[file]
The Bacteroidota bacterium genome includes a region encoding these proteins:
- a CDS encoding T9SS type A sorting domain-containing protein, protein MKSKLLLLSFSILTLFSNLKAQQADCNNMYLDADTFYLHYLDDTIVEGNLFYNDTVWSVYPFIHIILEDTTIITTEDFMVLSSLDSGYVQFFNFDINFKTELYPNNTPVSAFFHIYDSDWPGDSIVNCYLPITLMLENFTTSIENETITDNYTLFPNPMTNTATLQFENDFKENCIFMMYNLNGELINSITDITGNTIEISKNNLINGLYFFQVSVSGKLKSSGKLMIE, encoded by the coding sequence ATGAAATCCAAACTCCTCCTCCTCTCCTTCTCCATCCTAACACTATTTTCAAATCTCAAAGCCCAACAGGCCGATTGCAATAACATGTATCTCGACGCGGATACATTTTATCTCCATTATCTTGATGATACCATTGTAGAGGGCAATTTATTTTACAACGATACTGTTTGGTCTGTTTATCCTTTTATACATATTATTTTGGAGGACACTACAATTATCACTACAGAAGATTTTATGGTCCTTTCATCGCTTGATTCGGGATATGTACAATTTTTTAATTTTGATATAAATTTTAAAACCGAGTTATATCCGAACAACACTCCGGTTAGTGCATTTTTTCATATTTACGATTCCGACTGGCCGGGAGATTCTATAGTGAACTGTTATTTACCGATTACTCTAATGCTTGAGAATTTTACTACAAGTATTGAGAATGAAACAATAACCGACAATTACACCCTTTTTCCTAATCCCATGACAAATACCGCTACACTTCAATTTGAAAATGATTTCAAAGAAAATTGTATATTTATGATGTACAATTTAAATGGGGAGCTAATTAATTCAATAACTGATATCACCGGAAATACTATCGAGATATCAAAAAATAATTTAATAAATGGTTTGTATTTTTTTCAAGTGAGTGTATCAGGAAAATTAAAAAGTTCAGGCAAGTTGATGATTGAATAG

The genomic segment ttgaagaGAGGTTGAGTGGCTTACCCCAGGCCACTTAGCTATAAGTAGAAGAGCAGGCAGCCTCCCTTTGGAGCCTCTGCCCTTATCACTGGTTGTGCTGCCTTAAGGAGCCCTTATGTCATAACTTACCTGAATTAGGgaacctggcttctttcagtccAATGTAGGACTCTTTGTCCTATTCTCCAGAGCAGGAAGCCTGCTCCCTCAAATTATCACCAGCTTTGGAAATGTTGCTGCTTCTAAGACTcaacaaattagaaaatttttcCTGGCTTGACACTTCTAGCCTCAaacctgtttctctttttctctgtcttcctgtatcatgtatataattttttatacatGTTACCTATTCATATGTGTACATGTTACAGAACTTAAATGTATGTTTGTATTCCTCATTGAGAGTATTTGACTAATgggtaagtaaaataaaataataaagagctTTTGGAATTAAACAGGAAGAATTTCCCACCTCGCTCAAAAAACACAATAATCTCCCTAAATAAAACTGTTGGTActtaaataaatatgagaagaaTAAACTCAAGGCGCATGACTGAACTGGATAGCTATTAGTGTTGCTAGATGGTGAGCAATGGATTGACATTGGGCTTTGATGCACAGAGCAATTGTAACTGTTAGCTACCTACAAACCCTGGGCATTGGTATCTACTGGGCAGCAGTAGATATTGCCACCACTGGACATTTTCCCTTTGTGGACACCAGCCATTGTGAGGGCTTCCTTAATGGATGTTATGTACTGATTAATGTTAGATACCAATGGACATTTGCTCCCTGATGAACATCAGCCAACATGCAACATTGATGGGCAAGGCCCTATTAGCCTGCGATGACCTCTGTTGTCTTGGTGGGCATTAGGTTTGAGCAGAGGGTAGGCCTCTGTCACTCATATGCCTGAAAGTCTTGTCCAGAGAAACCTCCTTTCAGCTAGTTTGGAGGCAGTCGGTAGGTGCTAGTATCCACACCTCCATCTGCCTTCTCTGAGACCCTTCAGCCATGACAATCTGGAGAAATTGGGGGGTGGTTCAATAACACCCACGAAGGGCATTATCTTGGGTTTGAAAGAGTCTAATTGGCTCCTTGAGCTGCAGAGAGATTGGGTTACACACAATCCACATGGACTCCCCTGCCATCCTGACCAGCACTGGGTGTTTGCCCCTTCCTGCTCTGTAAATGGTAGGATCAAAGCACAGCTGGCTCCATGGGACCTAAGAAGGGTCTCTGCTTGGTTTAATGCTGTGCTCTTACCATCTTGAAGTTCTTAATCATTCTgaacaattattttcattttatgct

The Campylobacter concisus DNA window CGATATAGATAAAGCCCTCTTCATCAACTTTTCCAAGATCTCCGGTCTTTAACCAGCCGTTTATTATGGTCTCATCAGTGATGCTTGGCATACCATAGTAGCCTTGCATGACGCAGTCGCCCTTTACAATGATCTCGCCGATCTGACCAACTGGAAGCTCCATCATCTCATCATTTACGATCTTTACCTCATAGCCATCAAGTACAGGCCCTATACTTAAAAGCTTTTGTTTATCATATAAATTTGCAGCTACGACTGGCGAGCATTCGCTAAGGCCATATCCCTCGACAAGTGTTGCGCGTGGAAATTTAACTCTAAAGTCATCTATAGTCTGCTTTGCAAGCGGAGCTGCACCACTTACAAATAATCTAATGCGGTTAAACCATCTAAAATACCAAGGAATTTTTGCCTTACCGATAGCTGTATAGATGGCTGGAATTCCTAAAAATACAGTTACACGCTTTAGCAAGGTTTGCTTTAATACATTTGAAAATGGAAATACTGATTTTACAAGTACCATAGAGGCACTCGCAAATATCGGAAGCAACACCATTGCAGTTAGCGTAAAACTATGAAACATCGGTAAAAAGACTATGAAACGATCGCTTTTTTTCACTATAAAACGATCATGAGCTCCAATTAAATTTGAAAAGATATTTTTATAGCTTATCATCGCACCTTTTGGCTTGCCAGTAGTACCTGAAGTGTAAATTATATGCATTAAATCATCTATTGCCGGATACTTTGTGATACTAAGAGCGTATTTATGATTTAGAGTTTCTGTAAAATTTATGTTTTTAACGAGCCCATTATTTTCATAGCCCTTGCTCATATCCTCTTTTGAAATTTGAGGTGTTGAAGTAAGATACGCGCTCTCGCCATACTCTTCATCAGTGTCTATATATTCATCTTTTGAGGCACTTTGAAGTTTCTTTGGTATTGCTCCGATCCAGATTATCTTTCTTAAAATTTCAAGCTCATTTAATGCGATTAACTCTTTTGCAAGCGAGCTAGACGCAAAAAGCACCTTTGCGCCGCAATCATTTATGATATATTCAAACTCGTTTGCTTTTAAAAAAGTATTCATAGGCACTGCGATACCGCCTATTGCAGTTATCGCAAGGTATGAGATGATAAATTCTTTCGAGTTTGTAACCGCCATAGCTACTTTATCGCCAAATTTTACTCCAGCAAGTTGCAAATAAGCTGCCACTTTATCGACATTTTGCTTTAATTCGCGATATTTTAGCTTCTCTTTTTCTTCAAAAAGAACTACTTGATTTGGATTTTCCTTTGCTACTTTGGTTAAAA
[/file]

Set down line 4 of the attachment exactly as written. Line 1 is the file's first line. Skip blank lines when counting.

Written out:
The Campylobacter concisus DNA window CGATATAGATAAAGCCCTCTTCATCAACTTTTCCAAGATCTCCGGTCTTTAACCAGCCGTTTATTATGGTCTCATCAGTGATGCTTGGCATACCATAGTAGCCTTGCATGACGCAGTCGCCCTTTACAATGATCTCGCCGATCTGACCAACTGGAAGCTCCATCATCTCATCATTTACGATCTTTACCTCATAGCCATCAAGTACAGGCCCTATACTTAAAAGCTTTTGTTTATCATATAAATTTGCAGCTACGACTGGCGAGCATTCGCTAAGGCCATATCCCTCGACAAGTGTTGCGCGTGGAAATTTAACTCTAAAGTCATCTATAGTCTGCTTTGCAAGCGGAGCTGCACCACTTACAAATAATCTAATGCGGTTAAACCATCTAAAATACCAAGGAATTTTTGCCTTACCGATAGCTGTATAGATGGCTGGAATTCCTAAAAATACAGTTACACGCTTTAGCAAGGTTTGCTTTAATACATTTGAAAATGGAAATACTGATTTTACAAGTACCATAGAGGCACTCGCAAATATCGGAAGCAACACCATTGCAGTTAGCGTAAAACTATGAAACATCGGTAAAAAGACTATGAAACGATCGCTTTTTTTCACTATAAAACGATCATGAGCTCCAATTAAATTTGAAAAGATATTTTTATAGCTTATCATCGCACCTTTTGGCTTGCCAGTAGTACCTGAAGTGTAAATTATATGCATTAAATCATCTATTGCCGGATACTTTGTGATACTAAGAGCGTATTTATGATTTAGAGTTTCTGTAAAATTTATGTTTTTAACGAGCCCATTATTTTCATAGCCCTTGCTCATATCCTCTTTTGAAATTTGAGGTGTTGAAGTAAGATACGCGCTCTCGCCATACTCTTCATCAGTGTCTATATATTCATCTTTTGAGGCACTTTGAAGTTTCTTTGGTATTGCTCCGATCCAGATTATCTTTCTTAAAATTTCAAGCTCATTTAATGCGATTAACTCTTTTGCAAGCGAGCTAGACGCAAAAAGCACCTTTGCGCCGCAATCATTTATGATATATTCAAACTCGTTTGCTTTTAAAAAAGTATTCATAGGCACTGCGATACCGCCTATTGCAGTTATCGCAAGGTATGAGATGATAAATTCTTTCGAGTTTGTAACCGCCATAGCTACTTTATCGCCAAATTTTACTCCAGCAAGTTGCAAATAAGCTGCCACTTTATCGACATTTTGCTTTAATTCGCGATATTTTAGCTTCTCTTTTTCTTCAAAAAGAACTACTTGATTTGGATTTTCCTTTGCTACTTTGGTTAAAA